Copyright © Nadine LaPierre 2010
Prohibition may be putting a real damper on the social drinking scene in early 1930’s America, but it’s
all swills and thrills in France. So what better way for American writers to relax and celebrate
their literary works than to have a grand old party at the very prestigious Fritz hotel in Paris.
Writers are a civilized bunch. So are rats. Yes, rats are actually quite ordered and civilized. You just
can’t turn your back on any of them is all. Especially when they’re walking around with a drink in
one hand and a revolver in the other.
“Protection, Dahling. You just never know when a huge rat is going
to come around the corner...even in the finest hotels.”
Why, someone killed a big, fat one this evening. Not that the poorly departed Mr. Raht’s literary
peers care very much–there are already too many writers out there competing for valuable shelf space.
Hotel management however, is very concerned. After all they do have a reputation to uphold. Therefore,
all exit doors have been locked, and the hotel’s chief security officer has gathered up everyone who had
motive, means, and opportunity.
Earnst Lemingway is quite irritated with the whole ordeal. He’s only tolerating it for the moment because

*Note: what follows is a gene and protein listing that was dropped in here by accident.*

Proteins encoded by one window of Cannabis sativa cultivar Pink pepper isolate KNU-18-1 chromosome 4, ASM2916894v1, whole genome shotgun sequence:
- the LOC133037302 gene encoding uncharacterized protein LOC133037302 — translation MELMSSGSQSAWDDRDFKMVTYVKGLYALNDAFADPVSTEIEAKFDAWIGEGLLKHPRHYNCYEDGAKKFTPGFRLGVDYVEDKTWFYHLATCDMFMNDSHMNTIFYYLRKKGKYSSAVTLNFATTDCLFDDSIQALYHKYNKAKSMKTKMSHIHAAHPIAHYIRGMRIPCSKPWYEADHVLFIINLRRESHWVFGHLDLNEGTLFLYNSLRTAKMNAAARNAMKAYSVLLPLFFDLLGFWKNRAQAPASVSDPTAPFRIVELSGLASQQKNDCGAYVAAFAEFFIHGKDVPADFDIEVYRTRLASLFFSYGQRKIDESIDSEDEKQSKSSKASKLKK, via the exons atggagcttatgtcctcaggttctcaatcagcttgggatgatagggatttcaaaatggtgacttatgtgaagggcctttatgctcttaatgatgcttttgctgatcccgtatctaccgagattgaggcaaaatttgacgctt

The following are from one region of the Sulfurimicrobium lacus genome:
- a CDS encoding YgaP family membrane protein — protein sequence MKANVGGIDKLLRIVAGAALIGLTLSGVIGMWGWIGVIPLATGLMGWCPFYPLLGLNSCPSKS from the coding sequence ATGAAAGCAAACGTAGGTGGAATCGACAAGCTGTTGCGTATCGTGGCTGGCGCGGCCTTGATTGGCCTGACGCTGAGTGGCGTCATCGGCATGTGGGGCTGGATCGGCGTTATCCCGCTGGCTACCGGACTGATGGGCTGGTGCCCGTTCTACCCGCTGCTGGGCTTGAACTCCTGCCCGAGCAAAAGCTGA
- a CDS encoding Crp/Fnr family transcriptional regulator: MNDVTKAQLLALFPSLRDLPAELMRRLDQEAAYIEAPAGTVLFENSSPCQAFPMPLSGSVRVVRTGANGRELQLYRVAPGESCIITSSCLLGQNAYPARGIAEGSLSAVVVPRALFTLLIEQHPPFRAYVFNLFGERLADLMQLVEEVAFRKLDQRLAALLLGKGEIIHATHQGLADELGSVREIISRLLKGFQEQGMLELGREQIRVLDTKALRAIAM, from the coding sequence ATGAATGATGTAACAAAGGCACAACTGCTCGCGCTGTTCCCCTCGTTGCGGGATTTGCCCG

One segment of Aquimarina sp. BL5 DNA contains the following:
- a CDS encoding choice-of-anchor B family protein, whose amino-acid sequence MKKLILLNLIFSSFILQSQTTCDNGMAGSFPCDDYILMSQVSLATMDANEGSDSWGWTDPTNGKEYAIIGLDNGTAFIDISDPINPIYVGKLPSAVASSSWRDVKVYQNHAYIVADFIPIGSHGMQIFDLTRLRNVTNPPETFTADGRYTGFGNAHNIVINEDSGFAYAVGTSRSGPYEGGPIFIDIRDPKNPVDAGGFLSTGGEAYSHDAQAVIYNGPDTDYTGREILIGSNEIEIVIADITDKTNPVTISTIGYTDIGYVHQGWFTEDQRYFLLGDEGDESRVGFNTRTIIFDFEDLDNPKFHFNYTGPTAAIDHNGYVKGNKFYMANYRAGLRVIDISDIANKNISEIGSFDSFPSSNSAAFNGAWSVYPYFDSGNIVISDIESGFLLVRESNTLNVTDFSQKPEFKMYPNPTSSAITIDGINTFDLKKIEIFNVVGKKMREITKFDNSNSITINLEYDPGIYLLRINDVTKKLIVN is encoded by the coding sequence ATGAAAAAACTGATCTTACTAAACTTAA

the banquet room he’s been corralled in has a bar. Hagatha Skitzy keeps rolling her eyes at this
American’s over-indulgence. The world-renowned British mystery writer would much prefer to look for
clues than to be considered a suspect herself.
Virgeena Wool isn’t much of a fan of either of them. She prefers more like-minded women, like her
friend and fellow writer, Gert Rude. Well, she’s not a fellow. But she could pass for one. According
to Sorority Mocker at least. Ms. Mocker has quite the wit, and never lets an opportunity to use it
pass her by.
With all these literary giants in one hotel, you’d think the press would be all over them, but the only
guest they seem to be interested in is Crayta Cargo. But this very reclusive actress has been walking
the halls in a head scarf and sunglasses saying she vants to be left alone. Is that why she refuses